Before anyone bitterly accuses me of being unable to write anything without mentioning cinsaut let me admit that it’s occupied more than its fair share of my attention in recent times. I can’t think when I last mentioned such other worthy varietal candidates as, say, hárslevelű or merlot or sauvignon blanc. (And I only mention hárslevelű now because I needed to take those Hungarian diacritical marks for a walk.) But I’m intending that this piece about cinsaut will be the last for at least a week or two – and as it’s actually going to be more about the word than the grape, let alone the wine, I’m not convinced that even if do have any devoted readers not all (neither?) of them are certain to get as far as the conclusion.
The word, then. Is it cinsaut or cinsault? If you’ve never bothered to notice that it’s easily found spelt both ways, chances are you are one of those who will be uninterested into delving into the why and the wherefor. (It’s also sometimes spelt ‘Pofadder’, but no more of that one now.
Both spellings are used in South Africa – with the L-version given as the synonym for primary cinsaut, which is undoubtedly the version most used in the past. Since 1973, that is, when it officially replaced hermitage (how it ever came to be called that, no-one seems sure). It’s L-less in all the books of the time, with the other version never even getting a mention as a possibility, so far as I can see.
At some stage cinsault became an official synonym (does anyone know when?), and that spelling is probably more widely used by the youthful new wave of wine producers that are bringing the grape to everyone’s attention again. Why they use the L, especially given their history-mindedness, I’d never understood, until Chris Mullineux told me that Professor Goussard used to tell his viticulture students at Stellenbosch University that using the L was correct. They all seem to have believed him.
No reason not to, really, except that in the official French list of varieties there is no L. So I’m informed by Julia Harding, explaining to me why cinsaut is the prime name in both the Oxford Companion to Wine and the magisterial Wine Grapes (Julia is joint author of the latter, assistant editor of the former). In Wine Grapes, the L-version is given as a synonym, explained as the version used in the Languedoc. I’d contacted Julia because, oddly, in a recent Wine of the Week article on jancisrobinson.com, she’d resolutely spelt the word throughout as cinsault – as indeed the label of the relevant wine had it – even when she referred readers to the Oxford Companion entry.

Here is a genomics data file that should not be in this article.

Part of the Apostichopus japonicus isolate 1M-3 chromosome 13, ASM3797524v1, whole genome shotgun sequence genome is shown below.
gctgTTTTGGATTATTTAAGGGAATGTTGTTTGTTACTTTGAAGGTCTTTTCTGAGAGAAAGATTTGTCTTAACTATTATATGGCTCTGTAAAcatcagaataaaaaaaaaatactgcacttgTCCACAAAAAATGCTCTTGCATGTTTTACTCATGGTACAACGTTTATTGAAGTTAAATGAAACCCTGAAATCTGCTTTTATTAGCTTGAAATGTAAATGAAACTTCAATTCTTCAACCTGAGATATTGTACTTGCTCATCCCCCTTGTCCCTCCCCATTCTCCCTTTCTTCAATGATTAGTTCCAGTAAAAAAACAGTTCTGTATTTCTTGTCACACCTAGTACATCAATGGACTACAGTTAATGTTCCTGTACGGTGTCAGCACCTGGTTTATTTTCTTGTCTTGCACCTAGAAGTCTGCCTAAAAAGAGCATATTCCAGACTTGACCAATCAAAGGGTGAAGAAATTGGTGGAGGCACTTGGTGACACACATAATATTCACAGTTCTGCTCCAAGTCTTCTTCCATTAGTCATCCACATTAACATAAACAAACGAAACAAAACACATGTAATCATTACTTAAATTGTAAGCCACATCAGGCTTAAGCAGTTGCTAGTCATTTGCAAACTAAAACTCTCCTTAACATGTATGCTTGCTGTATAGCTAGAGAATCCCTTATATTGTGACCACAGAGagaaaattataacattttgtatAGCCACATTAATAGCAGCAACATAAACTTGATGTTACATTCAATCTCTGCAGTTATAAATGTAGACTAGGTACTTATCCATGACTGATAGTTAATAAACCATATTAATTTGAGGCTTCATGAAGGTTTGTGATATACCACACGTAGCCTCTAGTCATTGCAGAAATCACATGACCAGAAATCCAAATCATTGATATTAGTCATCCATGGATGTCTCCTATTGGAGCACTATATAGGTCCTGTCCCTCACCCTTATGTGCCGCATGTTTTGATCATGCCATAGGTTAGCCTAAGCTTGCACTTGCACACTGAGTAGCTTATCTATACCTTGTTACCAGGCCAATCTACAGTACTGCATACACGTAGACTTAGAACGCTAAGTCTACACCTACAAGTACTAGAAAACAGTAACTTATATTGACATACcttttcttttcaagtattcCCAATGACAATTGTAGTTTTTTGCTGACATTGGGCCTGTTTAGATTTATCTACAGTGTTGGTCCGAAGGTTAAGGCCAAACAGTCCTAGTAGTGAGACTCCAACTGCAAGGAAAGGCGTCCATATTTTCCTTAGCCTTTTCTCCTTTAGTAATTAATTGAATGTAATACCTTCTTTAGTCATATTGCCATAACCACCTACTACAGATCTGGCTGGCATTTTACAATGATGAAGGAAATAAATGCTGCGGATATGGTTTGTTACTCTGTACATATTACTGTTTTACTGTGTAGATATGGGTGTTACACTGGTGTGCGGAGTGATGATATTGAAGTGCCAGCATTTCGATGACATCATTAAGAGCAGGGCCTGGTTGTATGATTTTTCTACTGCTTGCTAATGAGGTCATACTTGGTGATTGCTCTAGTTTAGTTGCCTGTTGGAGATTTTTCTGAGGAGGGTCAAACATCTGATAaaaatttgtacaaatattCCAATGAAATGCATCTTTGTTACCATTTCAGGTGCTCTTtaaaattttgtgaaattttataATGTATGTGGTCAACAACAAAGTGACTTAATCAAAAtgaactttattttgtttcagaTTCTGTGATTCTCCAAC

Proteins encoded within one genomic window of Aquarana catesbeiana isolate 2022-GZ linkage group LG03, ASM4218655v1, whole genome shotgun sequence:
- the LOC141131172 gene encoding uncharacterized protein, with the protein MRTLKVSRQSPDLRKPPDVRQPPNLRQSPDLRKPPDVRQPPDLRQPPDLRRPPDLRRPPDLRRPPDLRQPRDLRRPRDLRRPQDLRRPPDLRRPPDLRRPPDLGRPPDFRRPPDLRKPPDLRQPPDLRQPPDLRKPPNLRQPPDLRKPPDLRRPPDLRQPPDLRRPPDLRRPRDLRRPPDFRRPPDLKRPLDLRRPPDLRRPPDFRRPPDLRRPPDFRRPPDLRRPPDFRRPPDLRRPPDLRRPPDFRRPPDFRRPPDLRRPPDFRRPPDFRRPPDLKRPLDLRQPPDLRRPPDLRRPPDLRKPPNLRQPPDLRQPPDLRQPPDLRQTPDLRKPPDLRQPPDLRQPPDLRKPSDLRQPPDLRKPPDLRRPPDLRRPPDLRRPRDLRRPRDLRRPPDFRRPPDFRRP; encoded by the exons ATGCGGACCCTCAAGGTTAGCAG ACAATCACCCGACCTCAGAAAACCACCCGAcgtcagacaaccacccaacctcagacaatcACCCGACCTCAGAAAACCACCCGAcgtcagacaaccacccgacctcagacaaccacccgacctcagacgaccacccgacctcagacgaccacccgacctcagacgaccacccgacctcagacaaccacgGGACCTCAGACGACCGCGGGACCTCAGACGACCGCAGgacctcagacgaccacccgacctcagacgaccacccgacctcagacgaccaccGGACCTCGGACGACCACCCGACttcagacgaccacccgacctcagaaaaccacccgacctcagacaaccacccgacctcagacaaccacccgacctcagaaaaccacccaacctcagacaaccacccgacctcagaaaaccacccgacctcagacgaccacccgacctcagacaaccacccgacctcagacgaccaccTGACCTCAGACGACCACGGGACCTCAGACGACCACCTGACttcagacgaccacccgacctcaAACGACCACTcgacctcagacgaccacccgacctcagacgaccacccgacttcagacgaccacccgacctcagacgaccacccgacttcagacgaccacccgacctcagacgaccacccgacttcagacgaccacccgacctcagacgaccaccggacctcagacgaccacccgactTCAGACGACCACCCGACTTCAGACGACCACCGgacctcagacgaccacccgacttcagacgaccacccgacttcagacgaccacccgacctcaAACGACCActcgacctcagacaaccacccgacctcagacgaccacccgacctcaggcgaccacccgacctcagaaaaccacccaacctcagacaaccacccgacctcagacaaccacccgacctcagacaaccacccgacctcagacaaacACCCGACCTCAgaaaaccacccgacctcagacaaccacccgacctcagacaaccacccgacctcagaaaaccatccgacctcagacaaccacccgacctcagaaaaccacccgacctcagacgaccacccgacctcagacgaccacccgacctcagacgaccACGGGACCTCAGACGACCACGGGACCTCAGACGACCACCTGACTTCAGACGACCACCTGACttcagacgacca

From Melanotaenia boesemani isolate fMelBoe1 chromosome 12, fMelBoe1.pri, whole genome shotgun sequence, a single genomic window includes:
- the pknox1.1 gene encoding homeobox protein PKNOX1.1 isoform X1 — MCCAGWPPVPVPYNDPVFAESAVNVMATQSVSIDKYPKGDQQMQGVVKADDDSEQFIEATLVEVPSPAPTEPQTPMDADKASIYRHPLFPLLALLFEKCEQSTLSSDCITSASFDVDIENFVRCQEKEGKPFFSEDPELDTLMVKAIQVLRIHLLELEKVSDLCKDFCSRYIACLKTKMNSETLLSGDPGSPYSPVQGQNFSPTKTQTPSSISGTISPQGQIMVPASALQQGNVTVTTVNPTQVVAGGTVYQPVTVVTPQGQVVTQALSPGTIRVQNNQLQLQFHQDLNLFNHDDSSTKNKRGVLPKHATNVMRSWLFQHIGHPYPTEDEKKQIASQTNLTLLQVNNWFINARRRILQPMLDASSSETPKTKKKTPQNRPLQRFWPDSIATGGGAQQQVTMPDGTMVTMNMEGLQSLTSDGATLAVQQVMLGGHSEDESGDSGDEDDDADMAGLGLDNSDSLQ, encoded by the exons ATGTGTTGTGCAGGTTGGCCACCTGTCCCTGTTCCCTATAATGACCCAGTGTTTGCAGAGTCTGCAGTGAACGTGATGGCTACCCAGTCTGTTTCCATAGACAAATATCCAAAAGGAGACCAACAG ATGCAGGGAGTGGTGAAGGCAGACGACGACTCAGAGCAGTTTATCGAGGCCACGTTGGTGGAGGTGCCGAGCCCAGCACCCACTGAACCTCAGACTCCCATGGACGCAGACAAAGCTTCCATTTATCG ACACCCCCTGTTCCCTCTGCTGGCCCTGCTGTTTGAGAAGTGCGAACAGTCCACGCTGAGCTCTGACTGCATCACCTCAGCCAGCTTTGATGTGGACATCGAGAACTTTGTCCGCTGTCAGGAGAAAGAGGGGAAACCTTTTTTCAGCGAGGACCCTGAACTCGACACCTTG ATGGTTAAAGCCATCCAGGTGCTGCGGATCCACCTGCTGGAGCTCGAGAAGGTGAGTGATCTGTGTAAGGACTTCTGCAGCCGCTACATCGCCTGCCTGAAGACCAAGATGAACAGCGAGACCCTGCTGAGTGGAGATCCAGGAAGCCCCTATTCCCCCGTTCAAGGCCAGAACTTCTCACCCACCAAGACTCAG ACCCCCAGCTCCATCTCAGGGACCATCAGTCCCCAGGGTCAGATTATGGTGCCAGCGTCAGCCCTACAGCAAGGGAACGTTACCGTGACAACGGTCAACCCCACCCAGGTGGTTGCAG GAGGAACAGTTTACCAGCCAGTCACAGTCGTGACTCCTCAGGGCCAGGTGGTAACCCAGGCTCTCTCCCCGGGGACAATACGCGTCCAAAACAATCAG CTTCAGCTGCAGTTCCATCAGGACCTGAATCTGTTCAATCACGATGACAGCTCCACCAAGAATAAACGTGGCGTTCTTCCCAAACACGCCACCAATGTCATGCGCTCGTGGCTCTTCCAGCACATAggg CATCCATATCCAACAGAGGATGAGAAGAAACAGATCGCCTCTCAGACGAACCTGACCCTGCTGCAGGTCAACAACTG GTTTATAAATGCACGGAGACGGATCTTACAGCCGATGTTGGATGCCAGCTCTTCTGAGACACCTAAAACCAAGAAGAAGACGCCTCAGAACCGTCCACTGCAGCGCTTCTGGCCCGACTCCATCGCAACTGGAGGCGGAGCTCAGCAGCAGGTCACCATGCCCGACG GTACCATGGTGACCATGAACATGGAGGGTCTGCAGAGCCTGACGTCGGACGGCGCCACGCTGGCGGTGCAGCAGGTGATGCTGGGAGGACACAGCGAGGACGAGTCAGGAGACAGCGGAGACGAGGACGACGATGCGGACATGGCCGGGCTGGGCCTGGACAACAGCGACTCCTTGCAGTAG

I followed up another suggestion of Julia’s article, and did a search on jancisrobinson.com for tasting notes on cinsault – and came up with a great many pages of references. Then I searched for cinsaut – and found a mere six wines mentioned, four from South Africa and two from California.
That gave me pause. Which I think means that it made me think. I started to doubt my own comfortable position of always, even aggressively, spelling the word without the L. I was then given further pause by a piece on decanter.com entitled “Cinsault: It’s not just a backing singer”, in which again L was the eclipsing version. (Incidentally, the author’s “pick of the best Cinsault buys” was packed with Cape examples, and headed by a wine called Pofadder, made by someone or other here.)
So, after pausing, what to think? Basically that, whatever non-Languedocian history tells us, we’re not really listening and cinsault (brandishing its archaic but now unuseful, arguably decorative L) seems to be winning the race. If even Julia Harding, who knows that the official version has no L, says that she sometimes dithers but that her “first instinct is always with the L, probably because … it is usually spelt with an L in the Languedoc, where it is most often encountered”, then who am I to differ?
For now I’ll continue to spell it as I always have, in accordance with local tradition. But I think I would recommend producers to go with the flow and include the L, if only because a wine name spelt that way is the more likely to be picked up by electronic searches.
- Tim James is one of South Africa’s leading wine commentators, contributing to various local and international wine publications. He is a taster (and associate editor) for Platter’s. His book Wines of South Africa – Tradition and Revolution appeared in 2013.